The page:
Award-winning broadcast journalist Andrea Kremer, who has enjoyed a distinguished career marked by trailblazing roles, is the Association for Women in Sports Media’s 2020 recipient of the Mary Garber Pioneer Award.
More than 30 years since working as a sports editor in Ardmore, Penn., Kremer remains one of the giants of the industry — male or female. Kremer has been honored by the Pro Football Hall of Fame and recognized as one of the top 10 female sportscasters of all time.
Kremer will be recognized during AWSM’s annual convention, set for July 30-Aug. 2 at the Fairmont Dallas. The Pioneer Award, AWSM’s highest honor, has been given annually since 1999 to individuals who have distinguished themselves in the sports media field while reflecting and advancing the values and mission of AWSM. The award was named in 2006 for Garber, one of the industry’s original pioneers. Kremer is a longtime AWSM member.
“I’m profoundly honored to be selected as AWSM's 2020 Mary Garber Pioneer Award recipient. Although I’m chafing a bit at the moniker of ‘pioneer,’ just looking at the recipient list of the women before me is quite humbling,” Kremer said. “The AWSM convention is always a tremendous educational and networking experience, and I can’t wait to catch up with old friends and meet the next generation of female sports journalists as well.”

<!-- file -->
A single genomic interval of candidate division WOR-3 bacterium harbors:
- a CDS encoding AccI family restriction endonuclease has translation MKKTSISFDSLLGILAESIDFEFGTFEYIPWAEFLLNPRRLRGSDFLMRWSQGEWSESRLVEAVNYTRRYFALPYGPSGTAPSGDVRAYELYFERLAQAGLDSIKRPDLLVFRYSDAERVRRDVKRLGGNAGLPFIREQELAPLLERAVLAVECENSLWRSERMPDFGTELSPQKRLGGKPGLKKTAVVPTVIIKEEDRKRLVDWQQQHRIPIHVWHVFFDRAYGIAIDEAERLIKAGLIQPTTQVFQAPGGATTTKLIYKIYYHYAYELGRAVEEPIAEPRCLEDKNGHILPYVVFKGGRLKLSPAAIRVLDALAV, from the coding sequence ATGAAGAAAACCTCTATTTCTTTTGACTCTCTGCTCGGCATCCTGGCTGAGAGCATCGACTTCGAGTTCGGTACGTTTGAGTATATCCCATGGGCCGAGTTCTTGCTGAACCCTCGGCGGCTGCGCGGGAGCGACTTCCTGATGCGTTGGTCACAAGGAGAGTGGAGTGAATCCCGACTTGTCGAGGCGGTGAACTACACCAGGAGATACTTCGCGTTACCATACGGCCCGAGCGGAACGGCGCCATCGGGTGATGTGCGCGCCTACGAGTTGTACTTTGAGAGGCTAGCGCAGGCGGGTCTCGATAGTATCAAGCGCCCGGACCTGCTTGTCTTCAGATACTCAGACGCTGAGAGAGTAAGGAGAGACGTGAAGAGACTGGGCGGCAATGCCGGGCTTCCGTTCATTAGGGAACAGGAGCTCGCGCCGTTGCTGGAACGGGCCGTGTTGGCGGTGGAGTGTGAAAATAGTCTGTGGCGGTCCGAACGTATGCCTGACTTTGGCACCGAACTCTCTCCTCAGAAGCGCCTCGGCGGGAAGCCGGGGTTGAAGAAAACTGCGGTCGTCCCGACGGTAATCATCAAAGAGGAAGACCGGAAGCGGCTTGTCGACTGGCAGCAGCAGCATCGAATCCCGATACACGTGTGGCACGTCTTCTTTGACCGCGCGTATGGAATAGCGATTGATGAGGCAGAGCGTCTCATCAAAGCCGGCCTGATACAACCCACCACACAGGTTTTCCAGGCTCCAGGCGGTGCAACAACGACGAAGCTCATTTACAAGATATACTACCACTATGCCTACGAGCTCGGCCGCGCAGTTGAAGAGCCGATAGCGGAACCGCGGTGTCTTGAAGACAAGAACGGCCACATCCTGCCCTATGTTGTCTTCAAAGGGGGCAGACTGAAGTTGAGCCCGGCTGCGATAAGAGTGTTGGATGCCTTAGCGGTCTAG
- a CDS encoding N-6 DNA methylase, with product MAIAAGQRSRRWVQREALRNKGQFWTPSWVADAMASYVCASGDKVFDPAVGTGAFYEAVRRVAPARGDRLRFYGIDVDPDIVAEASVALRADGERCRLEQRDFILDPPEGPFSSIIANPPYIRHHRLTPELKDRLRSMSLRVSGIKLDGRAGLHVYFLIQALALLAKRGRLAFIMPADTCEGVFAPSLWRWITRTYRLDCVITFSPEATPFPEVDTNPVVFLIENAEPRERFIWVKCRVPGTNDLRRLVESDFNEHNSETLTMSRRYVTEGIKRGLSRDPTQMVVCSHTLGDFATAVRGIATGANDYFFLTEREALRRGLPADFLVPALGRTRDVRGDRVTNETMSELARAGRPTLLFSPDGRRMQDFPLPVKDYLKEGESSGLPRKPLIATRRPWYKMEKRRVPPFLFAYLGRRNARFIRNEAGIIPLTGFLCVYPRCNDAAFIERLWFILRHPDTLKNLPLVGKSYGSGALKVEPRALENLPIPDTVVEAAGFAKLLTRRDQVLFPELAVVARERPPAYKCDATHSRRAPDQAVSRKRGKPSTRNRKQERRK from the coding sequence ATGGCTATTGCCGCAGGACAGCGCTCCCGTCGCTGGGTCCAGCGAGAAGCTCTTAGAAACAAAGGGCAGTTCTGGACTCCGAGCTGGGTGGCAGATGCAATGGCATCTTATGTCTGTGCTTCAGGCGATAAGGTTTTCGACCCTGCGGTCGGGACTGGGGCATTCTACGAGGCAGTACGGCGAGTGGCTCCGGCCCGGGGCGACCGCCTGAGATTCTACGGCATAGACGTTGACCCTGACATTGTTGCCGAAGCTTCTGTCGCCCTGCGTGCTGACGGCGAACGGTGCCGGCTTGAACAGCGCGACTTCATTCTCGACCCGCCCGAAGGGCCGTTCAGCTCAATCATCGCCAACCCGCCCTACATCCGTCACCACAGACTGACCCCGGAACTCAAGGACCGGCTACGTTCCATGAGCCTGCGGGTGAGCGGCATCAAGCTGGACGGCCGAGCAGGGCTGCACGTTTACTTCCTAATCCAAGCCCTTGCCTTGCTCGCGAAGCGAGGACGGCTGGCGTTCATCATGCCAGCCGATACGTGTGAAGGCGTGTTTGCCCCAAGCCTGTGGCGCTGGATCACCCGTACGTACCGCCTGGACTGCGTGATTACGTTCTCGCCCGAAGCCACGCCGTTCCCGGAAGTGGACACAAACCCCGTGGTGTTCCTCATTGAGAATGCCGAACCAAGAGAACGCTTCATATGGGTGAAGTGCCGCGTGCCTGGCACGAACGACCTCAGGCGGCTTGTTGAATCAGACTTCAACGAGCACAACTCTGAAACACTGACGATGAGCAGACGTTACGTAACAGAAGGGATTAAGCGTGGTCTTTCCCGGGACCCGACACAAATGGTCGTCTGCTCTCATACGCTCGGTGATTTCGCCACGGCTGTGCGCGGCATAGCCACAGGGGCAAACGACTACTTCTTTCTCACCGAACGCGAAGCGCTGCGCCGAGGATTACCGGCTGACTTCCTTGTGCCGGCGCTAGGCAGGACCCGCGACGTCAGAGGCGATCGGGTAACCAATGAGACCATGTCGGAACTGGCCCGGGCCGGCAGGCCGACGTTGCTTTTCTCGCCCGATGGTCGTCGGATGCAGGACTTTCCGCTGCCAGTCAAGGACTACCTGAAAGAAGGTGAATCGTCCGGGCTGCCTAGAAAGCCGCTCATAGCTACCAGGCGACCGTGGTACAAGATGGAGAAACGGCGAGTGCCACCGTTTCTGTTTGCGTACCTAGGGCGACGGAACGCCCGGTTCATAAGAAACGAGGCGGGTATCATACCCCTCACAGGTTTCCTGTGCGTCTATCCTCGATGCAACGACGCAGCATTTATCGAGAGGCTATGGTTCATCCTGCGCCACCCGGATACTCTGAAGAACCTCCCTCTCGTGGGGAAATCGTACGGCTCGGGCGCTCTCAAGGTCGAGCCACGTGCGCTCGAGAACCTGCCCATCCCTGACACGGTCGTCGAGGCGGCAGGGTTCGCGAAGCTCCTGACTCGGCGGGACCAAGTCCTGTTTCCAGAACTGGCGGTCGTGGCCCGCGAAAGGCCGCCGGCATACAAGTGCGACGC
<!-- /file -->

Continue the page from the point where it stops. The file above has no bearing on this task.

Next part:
Kremer’s thriving career and legacy continues to grow as an NFL game analyst for Amazon Prime’s “Thursday Night Football,” correspondent for HBO’s “Real Sports with Bryant Gumbel,” NFL Network chief correspondent and Boston University professor.
Last year, Kremer won the Pro Football Hall of Fame's Pete Rozelle Radio-Television Award, which recognizes “longtime exceptional contributions to radio and television in professional football.”
In 2018, Kremer also became the first female full-time NFL game analyst, partnering with Storm, to create the first all-female broadcast team for any major men’s sport.
“Andrea Kremer wears so many hats in the world of sports media and plays every role exceptionally well,” AWSM Board Chair Kelly Burke said. “Her breadth of experience is unparalleled. Who else was shattering glass ceilings in the 1980s as ESPN’s first female correspondent and now, more than 30 years later, is still paving new roads as the first full-time, female NFL game analyst? She embodies the meaningful change we hope to see in the sports media industry, and she does it with class, hustle and quick wit. It’s been fun to get to know her during the past year because she is just as magnificent of a a person as she is a respected journalist, wife, mother and friend.”
Kremer joined NFL Films as its first female producer in 1984, then became ESPN's first female correspondent five years later. She’s won multiple Emmys and other awards during her wide- ranging career, which has included covering more than 25 Super Bowls, the Olympics and NBA, NHL and MLB playoff games.